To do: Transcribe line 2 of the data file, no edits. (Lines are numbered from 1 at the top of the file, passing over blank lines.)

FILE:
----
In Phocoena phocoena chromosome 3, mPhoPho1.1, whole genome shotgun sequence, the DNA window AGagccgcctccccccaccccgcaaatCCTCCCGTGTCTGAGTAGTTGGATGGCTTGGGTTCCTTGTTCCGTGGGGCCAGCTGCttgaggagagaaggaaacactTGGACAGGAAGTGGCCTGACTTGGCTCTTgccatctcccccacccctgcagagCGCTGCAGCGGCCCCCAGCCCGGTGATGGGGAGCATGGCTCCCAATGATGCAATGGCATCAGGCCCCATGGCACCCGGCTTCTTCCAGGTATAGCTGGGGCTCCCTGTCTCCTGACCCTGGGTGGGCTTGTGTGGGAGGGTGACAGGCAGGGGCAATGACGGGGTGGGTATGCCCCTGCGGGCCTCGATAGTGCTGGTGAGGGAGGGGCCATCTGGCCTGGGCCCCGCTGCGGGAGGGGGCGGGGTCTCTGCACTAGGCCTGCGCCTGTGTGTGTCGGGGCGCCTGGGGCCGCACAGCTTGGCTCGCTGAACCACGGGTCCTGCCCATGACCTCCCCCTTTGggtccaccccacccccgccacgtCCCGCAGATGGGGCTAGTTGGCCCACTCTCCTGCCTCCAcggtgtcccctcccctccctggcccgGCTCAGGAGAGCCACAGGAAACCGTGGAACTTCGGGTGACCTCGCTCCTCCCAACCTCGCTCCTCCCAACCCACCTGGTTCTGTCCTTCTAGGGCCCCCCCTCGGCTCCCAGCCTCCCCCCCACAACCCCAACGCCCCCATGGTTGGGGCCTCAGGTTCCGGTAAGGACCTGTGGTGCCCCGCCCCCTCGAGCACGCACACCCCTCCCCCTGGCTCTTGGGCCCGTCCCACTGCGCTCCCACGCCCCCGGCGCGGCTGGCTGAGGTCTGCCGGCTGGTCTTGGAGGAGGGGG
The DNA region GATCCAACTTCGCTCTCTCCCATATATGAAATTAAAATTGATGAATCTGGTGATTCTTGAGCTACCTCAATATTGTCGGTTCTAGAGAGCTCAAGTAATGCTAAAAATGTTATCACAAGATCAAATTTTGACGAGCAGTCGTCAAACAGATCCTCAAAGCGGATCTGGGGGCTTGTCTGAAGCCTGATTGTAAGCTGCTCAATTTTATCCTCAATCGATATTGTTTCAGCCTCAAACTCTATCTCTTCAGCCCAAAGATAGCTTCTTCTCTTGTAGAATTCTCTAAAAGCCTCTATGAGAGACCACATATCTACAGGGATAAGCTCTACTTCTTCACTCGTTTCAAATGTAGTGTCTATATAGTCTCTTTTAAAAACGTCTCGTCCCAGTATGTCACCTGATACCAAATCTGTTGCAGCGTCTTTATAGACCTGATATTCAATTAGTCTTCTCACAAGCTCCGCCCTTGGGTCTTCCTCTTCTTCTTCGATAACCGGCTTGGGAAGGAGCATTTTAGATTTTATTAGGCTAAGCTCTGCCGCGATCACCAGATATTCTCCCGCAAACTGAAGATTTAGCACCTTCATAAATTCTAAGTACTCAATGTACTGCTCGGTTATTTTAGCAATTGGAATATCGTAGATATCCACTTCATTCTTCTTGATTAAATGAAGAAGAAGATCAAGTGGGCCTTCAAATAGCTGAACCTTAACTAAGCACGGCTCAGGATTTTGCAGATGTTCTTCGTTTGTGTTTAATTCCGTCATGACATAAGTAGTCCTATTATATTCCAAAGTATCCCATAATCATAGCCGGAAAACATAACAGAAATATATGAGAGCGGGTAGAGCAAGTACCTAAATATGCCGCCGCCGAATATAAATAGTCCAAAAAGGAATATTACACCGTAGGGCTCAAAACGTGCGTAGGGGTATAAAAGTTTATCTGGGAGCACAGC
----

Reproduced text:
The DNA region GATCCAACTTCGCTCTCTCCCATATATGAAATTAAAATTGATGAATCTGGTGATTCTTGAGCTACCTCAATATTGTCGGTTCTAGAGAGCTCAAGTAATGCTAAAAATGTTATCACAAGATCAAATTTTGACGAGCAGTCGTCAAACAGATCCTCAAAGCGGATCTGGGGGCTTGTCTGAAGCCTGATTGTAAGCTGCTCAATTTTATCCTCAATCGATATTGTTTCAGCCTCAAACTCTATCTCTTCAGCCCAAAGATAGCTTCTTCTCTTGTAGAATTCTCTAAAAGCCTCTATGAGAGACCACATATCTACAGGGATAAGCTCTACTTCTTCACTCGTTTCAAATGTAGTGTCTATATAGTCTCTTTTAAAAACGTCTCGTCCCAGTATGTCACCTGATACCAAATCTGTTGCAGCGTCTTTATAGACCTGATATTCAATTAGTCTTCTCACAAGCTCCGCCCTTGGGTCTTCCTCTTCTTCTTCGATAACCGGCTTGGGAAGGAGCATTTTAGATTTTATTAGGCTAAGCTCTGCCGCGATCACCAGATATTCTCCCGCAAACTGAAGATTTAGCACCTTCATAAATTCTAAGTACTCAATGTACTGCTCGGTTATTTTAGCAATTGGAATATCGTAGATATCCACTTCATTCTTCTTGATTAAATGAAGAAGAAGATCAAGTGGGCCTTCAAATAGCTGAACCTTAACTAAGCACGGCTCAGGATTTTGCAGATGTTCTTCGTTTGTGTTTAATTCCGTCATGACATAAGTAGTCCTATTATATTCCAAAGTATCCCATAATCATAGCCGGAAAACATAACAGAAATATATGAGAGCGGGTAGAGCAAGTACCTAAATATGCCGCCGCCGAATATAAATAGTCCAAAAAGGAATATTACACCGTAGGGCTCAAAACGTGCGTAGGGGTATAAAAGTTTATCTGGGAGCACAGC